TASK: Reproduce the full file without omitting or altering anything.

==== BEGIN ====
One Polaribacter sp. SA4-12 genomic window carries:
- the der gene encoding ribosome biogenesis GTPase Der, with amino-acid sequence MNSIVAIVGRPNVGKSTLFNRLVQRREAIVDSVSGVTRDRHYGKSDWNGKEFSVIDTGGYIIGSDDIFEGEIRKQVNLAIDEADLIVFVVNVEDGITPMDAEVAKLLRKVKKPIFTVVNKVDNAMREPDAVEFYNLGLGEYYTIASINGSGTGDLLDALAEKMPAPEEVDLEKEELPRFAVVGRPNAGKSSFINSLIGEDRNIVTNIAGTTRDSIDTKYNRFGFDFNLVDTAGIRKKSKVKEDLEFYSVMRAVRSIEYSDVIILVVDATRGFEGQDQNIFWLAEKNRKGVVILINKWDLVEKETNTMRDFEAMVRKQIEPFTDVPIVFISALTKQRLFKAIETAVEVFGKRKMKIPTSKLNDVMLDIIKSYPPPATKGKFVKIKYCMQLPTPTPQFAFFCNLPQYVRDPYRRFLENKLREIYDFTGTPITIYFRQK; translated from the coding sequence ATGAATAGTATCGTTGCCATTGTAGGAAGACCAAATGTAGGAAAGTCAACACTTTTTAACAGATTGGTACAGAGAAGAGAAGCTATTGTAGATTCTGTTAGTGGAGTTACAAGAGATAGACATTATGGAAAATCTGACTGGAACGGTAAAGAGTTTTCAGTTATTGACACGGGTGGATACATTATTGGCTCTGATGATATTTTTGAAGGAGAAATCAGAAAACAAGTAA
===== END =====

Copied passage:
One Polaribacter sp. SA4-12 genomic window carries:
- the der gene encoding ribosome biogenesis GTPase Der, with amino-acid sequence MNSIVAIVGRPNVGKSTLFNRLVQRREAIVDSVSGVTRDRHYGKSDWNGKEFSVIDTGGYIIGSDDIFEGEIRKQVNLAIDEADLIVFVVNVEDGITPMDAEVAKLLRKVKKPIFTVVNKVDNAMREPDAVEFYNLGLGEYYTIASINGSGTGDLLDALAEKMPAPEEVDLEKEELPRFAVVGRPNAGKSSFINSLIGEDRNIVTNIAGTTRDSIDTKYNRFGFDFNLVDTAGIRKKSKVKEDLEFYSVMRAVRSIEYSDVIILVVDATRGFEGQDQNIFWLAEKNRKGVVILINKWDLVEKETNTMRDFEAMVRKQIEPFTDVPIVFISALTKQRLFKAIETAVEVFGKRKMKIPTSKLNDVMLDIIKSYPPPATKGKFVKIKYCMQLPTPTPQFAFFCNLPQYVRDPYRRFLENKLREIYDFTGTPITIYFRQK; translated from the coding sequence ATGAATAGTATCGTTGCCATTGTAGGAAGACCAAATGTAGGAAAGTCAACACTTTTTAACAGATTGGTACAGAGAAGAGAAGCTATTGTAGATTCTGTTAGTGGAGTTACAAGAGATAGACATTATGGAAAATCTGACTGGAACGGTAAAGAGTTTTCAGTTATTGACACGGGTGGATACATTATTGGCTCTGATGATATTTTTGAAGGAGAAATCAGAAAACAAGTAA